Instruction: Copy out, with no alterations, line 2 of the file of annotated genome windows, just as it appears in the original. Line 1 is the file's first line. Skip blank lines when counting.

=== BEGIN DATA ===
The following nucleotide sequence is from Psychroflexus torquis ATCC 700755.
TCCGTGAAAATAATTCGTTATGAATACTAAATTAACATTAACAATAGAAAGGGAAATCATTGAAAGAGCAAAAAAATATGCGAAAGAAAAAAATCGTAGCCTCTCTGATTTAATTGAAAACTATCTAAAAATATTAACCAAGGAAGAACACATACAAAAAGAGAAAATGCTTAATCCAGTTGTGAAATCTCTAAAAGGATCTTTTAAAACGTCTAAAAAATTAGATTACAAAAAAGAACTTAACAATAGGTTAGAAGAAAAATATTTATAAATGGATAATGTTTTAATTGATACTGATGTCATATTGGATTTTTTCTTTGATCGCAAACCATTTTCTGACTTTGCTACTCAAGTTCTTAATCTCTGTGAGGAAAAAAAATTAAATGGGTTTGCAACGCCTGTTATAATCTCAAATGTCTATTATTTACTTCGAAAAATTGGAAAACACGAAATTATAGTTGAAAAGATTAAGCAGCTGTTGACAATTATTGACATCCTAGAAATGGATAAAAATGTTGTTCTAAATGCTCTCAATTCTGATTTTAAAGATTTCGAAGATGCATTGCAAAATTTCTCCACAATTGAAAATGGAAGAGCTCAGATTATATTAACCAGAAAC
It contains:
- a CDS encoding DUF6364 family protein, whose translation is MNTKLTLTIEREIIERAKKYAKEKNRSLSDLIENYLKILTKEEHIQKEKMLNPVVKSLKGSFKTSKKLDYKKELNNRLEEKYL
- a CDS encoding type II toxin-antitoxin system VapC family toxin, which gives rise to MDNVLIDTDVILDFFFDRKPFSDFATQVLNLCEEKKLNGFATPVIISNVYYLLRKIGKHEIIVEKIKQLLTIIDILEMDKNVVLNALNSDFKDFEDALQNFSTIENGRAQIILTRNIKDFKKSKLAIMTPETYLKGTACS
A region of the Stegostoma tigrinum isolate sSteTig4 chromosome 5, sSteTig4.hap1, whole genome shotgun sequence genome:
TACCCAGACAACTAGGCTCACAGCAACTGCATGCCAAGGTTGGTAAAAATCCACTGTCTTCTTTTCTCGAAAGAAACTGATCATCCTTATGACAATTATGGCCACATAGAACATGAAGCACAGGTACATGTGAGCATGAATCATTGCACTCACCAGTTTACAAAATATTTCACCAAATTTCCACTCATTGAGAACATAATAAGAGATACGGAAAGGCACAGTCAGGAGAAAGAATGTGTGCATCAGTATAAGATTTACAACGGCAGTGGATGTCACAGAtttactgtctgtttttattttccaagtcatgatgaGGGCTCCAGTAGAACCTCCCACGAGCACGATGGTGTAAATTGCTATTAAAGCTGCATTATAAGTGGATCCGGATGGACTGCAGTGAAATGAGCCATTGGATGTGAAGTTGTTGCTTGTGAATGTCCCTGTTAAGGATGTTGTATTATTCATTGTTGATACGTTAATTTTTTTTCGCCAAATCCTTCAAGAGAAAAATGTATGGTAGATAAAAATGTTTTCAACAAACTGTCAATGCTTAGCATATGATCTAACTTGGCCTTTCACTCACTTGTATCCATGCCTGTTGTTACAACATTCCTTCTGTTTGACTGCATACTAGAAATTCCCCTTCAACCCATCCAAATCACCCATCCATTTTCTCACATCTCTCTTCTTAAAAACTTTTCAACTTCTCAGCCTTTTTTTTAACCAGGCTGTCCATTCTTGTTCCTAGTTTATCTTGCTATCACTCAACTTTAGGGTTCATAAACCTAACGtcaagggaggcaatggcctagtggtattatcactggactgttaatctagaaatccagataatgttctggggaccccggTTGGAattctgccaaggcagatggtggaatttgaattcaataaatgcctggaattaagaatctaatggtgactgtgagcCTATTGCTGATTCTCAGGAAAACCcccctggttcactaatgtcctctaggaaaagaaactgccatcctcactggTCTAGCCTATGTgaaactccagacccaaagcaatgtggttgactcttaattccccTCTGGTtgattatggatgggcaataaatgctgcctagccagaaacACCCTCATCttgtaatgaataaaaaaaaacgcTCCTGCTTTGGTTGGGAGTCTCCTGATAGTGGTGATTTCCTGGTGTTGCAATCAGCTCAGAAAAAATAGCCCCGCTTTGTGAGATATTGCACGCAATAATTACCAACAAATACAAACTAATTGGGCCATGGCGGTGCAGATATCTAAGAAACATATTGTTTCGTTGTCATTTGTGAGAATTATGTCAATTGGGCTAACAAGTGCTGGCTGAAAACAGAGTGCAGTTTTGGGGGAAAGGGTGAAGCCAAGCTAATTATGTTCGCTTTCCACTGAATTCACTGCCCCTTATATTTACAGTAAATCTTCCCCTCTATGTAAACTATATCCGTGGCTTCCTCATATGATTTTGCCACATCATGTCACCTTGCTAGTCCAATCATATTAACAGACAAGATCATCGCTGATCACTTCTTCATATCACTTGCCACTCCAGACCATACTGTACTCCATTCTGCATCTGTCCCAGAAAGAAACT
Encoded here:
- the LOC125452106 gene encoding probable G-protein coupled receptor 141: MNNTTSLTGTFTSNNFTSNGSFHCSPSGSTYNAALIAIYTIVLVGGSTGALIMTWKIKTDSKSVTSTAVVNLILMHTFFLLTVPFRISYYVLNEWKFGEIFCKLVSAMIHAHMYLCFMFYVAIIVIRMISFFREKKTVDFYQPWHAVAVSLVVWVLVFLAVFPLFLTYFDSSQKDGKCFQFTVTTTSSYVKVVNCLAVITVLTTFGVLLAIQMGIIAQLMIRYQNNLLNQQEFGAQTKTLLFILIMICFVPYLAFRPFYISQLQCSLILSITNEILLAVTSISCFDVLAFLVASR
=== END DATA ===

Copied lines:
TCCGTGAAAATAATTCGTTATGAATACTAAATTAACATTAACAATAGAAAGGGAAATCATTGAAAGAGCAAAAAAATATGCGAAAGAAAAAAATCGTAGCCTCTCTGATTTAATTGAAAACTATCTAAAAATATTAACCAAGGAAGAACACATACAAAAAGAGAAAATGCTTAATCCAGTTGTGAAATCTCTAAAAGGATCTTTTAAAACGTCTAAAAAATTAGATTACAAAAAAGAACTTAACAATAGGTTAGAAGAAAAATATTTATAAATGGATAATGTTTTAATTGATACTGATGTCATATTGGATTTTTTCTTTGATCGCAAACCATTTTCTGACTTTGCTACTCAAGTTCTTAATCTCTGTGAGGAAAAAAAATTAAATGGGTTTGCAACGCCTGTTATAATCTCAAATGTCTATTATTTACTTCGAAAAATTGGAAAACACGAAATTATAGTTGAAAAGATTAAGCAGCTGTTGACAATTATTGACATCCTAGAAATGGATAAAAATGTTGTTCTAAATGCTCTCAATTCTGATTTTAAAGATTTCGAAGATGCATTGCAAAATTTCTCCACAATTGAAAATGGAAGAGCTCAGATTATATTAACCAGAAAC